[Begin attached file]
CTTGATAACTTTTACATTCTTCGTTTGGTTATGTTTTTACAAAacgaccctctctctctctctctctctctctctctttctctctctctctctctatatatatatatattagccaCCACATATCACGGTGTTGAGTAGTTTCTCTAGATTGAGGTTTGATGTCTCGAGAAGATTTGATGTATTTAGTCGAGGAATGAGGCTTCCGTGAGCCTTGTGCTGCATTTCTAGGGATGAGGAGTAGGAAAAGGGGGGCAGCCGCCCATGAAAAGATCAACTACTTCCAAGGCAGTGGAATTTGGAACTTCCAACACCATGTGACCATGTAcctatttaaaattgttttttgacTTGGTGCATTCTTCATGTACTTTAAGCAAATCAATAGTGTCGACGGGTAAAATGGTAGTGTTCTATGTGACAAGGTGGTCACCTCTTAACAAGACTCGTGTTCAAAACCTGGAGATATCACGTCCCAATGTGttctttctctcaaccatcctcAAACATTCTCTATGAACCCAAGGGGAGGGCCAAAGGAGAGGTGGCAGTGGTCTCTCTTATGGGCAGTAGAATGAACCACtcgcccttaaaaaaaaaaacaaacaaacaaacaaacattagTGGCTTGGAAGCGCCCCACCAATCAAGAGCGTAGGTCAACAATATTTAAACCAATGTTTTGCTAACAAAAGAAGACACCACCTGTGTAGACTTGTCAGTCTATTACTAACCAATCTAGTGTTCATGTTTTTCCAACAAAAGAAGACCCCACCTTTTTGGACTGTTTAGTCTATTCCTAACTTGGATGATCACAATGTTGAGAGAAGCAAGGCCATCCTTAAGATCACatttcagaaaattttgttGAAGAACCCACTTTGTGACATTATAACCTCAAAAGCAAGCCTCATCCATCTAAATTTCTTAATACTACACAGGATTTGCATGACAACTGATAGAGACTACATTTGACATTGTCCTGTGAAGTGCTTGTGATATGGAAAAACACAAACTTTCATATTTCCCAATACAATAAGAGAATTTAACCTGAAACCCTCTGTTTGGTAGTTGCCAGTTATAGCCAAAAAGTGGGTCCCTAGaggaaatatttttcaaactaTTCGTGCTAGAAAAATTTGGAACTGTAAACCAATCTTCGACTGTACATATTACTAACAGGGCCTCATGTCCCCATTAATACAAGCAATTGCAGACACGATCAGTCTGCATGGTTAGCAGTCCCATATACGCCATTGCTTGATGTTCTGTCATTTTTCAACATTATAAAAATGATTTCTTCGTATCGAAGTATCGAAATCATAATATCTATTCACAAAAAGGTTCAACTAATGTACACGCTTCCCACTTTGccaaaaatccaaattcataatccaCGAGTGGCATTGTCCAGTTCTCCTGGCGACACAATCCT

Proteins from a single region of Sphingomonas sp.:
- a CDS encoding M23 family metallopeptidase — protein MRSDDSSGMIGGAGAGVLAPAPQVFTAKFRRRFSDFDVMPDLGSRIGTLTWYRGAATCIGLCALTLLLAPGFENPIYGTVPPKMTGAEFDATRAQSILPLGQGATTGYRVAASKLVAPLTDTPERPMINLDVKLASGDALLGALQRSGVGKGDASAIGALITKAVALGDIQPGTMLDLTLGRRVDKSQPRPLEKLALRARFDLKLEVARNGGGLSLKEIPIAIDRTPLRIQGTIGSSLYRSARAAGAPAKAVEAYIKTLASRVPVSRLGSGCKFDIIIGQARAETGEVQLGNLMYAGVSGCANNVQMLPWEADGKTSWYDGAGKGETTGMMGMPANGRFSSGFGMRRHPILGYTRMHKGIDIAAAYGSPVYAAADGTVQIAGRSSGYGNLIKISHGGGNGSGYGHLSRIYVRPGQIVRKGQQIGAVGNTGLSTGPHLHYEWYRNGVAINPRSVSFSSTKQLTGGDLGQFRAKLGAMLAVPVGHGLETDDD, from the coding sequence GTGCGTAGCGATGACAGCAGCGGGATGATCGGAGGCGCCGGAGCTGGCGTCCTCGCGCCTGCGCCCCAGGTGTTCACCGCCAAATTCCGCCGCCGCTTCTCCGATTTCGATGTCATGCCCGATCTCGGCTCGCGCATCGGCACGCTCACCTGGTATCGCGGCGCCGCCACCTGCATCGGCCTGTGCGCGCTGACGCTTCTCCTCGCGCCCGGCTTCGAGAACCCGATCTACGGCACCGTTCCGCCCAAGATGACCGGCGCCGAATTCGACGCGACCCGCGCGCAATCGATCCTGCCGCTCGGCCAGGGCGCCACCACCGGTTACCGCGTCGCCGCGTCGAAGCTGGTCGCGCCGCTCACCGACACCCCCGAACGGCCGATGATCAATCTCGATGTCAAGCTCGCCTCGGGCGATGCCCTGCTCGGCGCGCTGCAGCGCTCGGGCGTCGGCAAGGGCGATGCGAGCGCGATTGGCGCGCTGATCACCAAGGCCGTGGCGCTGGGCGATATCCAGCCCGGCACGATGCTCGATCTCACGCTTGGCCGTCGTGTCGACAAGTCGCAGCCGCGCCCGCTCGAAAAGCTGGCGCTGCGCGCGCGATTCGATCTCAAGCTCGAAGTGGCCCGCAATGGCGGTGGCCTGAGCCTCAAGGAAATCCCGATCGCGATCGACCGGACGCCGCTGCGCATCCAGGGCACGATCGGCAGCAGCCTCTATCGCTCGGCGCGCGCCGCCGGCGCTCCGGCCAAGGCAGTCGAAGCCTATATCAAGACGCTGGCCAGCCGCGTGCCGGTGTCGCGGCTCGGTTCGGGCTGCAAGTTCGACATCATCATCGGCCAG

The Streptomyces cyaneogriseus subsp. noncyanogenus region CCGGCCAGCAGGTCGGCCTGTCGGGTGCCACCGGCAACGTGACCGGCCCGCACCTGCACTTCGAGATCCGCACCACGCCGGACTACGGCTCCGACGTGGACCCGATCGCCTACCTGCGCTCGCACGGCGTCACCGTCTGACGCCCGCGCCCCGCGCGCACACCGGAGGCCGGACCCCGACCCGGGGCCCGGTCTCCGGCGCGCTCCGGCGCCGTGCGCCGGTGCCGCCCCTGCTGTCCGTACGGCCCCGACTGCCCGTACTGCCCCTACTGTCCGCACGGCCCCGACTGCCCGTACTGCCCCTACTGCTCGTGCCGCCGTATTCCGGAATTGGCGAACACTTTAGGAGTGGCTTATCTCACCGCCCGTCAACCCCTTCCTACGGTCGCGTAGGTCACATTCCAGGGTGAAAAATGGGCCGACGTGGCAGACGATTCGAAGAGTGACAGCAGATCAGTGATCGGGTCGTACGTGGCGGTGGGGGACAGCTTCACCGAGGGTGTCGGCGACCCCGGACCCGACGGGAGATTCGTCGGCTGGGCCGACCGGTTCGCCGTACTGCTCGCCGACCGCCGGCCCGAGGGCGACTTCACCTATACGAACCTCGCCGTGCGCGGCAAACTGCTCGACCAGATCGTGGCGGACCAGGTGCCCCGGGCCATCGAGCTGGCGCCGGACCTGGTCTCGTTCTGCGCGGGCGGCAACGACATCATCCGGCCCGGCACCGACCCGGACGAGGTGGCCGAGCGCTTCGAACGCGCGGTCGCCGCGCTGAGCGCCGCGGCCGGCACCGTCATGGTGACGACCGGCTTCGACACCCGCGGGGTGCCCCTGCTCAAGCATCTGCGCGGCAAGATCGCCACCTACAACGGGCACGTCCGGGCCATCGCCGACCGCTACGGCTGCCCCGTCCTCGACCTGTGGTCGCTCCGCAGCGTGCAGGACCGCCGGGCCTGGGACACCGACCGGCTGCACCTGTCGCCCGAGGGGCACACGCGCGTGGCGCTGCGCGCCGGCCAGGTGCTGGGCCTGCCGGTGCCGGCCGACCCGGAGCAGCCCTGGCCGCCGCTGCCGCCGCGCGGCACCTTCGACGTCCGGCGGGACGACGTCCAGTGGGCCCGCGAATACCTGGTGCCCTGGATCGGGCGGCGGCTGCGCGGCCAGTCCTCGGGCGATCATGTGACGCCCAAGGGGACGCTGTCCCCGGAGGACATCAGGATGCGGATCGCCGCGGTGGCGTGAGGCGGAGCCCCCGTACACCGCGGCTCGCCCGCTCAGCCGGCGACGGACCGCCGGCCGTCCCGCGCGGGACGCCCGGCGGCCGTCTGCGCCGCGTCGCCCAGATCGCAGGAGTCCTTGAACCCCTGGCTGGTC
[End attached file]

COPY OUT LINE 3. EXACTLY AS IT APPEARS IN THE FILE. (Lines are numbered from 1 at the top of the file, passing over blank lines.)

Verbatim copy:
- a CDS encoding M23 family metallopeptidase — protein MRSDDSSGMIGGAGAGVLAPAPQVFTAKFRRRFSDFDVMPDLGSRIGTLTWYRGAATCIGLCALTLLLAPGFENPIYGTVPPKMTGAEFDATRAQSILPLGQGATTGYRVAASKLVAPLTDTPERPMINLDVKLASGDALLGALQRSGVGKGDASAIGALITKAVALGDIQPGTMLDLTLGRRVDKSQPRPLEKLALRARFDLKLEVARNGGGLSLKEIPIAIDRTPLRIQGTIGSSLYRSARAAGAPAKAVEAYIKTLASRVPVSRLGSGCKFDIIIGQARAETGEVQLGNLMYAGVSGCANNVQMLPWEADGKTSWYDGAGKGETTGMMGMPANGRFSSGFGMRRHPILGYTRMHKGIDIAAAYGSPVYAAADGTVQIAGRSSGYGNLIKISHGGGNGSGYGHLSRIYVRPGQIVRKGQQIGAVGNTGLSTGPHLHYEWYRNGVAINPRSVSFSSTKQLTGGDLGQFRAKLGAMLAVPVGHGLETDDD, from the coding sequence GTGCGTAGCGATGACAGCAGCGGGATGATCGGAGGCGCCGGAGCTGGCGTCCTCGCGCCTGCGCCCCAGGTGTTCACCGCCAAATTCCGCCGCCGCTTCTCCGATTTCGATGTCATGCCCGATCTCGGCTCGCGCATCGGCACGCTCACCTGGTATCGCGGCGCCGCCACCTGCATCGGCCTGTGCGCGCTGACGCTTCTCCTCGCGCCCGGCTTCGAGAACCCGATCTACGGCACCGTTCCGCCCAAGATGACCGGCGCCGAATTCGACGCGACCCGCGCGCAATCGATCCTGCCGCTCGGCCAGGGCGCCACCACCGGTTACCGCGTCGCCGCGTCGAAGCTGGTCGCGCCGCTCACCGACACCCCCGAACGGCCGATGATCAATCTCGATGTCAAGCTCGCCTCGGGCGATGCCCTGCTCGGCGCGCTGCAGCGCTCGGGCGTCGGCAAGGGCGATGCGAGCGCGATTGGCGCGCTGATCACCAAGGCCGTGGCGCTGGGCGATATCCAGCCCGGCACGATGCTCGATCTCACGCTTGGCCGTCGTGTCGACAAGTCGCAGCCGCGCCCGCTCGAAAAGCTGGCGCTGCGCGCGCGATTCGATCTCAAGCTCGAAGTGGCCCGCAATGGCGGTGGCCTGAGCCTCAAGGAAATCCCGATCGCGATCGACCGGACGCCGCTGCGCATCCAGGGCACGATCGGCAGCAGCCTCTATCGCTCGGCGCGCGCCGCCGGCGCTCCGGCCAAGGCAGTCGAAGCCTATATCAAGACGCTGGCCAGCCGCGTGCCGGTGTCGCGGCTCGGTTCGGGCTGCAAGTTCGACATCATCATCGGCCAG